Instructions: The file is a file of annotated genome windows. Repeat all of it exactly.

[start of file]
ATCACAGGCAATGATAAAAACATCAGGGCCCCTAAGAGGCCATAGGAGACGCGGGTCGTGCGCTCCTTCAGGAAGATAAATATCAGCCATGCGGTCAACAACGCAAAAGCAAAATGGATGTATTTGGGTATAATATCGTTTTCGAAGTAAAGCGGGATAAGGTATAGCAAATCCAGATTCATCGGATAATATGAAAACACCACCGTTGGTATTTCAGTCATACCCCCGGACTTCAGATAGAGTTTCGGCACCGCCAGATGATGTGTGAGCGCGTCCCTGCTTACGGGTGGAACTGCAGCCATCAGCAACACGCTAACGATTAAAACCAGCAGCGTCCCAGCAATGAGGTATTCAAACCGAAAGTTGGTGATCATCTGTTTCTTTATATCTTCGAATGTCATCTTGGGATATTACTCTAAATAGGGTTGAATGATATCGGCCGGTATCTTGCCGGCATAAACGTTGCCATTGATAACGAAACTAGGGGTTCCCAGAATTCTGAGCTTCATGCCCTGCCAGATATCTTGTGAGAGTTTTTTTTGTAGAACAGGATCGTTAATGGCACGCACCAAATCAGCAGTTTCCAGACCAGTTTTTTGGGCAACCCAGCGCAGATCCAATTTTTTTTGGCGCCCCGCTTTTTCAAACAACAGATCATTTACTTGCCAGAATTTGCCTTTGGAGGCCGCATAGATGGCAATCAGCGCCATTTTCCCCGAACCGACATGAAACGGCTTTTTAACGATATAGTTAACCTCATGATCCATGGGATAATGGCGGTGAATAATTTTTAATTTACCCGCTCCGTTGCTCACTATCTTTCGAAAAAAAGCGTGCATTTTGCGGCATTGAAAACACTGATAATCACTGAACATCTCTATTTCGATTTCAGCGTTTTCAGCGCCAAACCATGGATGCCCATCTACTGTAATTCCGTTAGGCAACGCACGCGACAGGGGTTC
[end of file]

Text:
ATCACAGGCAATGATAAAAACATCAGGGCCCCTAAGAGGCCATAGGAGACGCGGGTCGTGCGCTCCTTCAGGAAGATAAATATCAGCCATGCGGTCAACAACGCAAAAGCAAAATGGATGTATTTGGGTATAATATCGTTTTCGAAGTAAAGCGGGATAAGGTATAGCAAATCCAGATTCATCGGATAATATGAAAACACCACCGTTGGTATTTCAGTCATACCCCCGGACTTCAGATAGAGTTTCGGCACCGCCAGATGATGTGTGAGCGCGTCCCTGCTTACGGGTGGAACTGCAGCCATCAGCAACACGCTAACGATTAAAACCAGCAGCGTCCCAGCAATGAGGTATTCAAACCGAAAGTTGGTGATCATCTGTTTCTTTATATCTTCGAATGTCATCTTGGGATATTACTCTAAATAGGGTTGAATGATATCGGCCGGTATCTTGCCGGCATAAACGTTGCCATTGATAACGAAACTAGGGGTTCCCAGAATTCTGAGCTTCATGCCCTGCCAGATATCTTGTGAGAGTTTTTTTTGTAGAACAGGATCGTTAATGGCACGCACCAAATCAGCAGTTTCCAGACCAGTTTTTTGGGCAACCCAGCGCAGATCCAATTTTTTTTGGCGCCCCGCTTTTTCAAACAACAGATCATTTACTTGCCAGAATTTGCCTTTGGAGGCCGCATAGATGGCAATCAGCGCCATTTTCCCCGAACCGACATGAAACGGCTTTTTAACGATATAGTTAACCTCATGATCCATGGGATAATGGCGGTGAATAATTTTTAATTTACCCGCTCCGTTGCTCACTATCTTTCGAAAAAAAGCGTGCATTTTGCGGCATTGAAAACACTGATAATCACTGAACATCTCTATTTCGATTTCAGCGTTTTCAGCGCCAAACCATGGATGCCCATCTACTGTAATTCCGTTAGGCAACGCACGCGACAGGGGTTC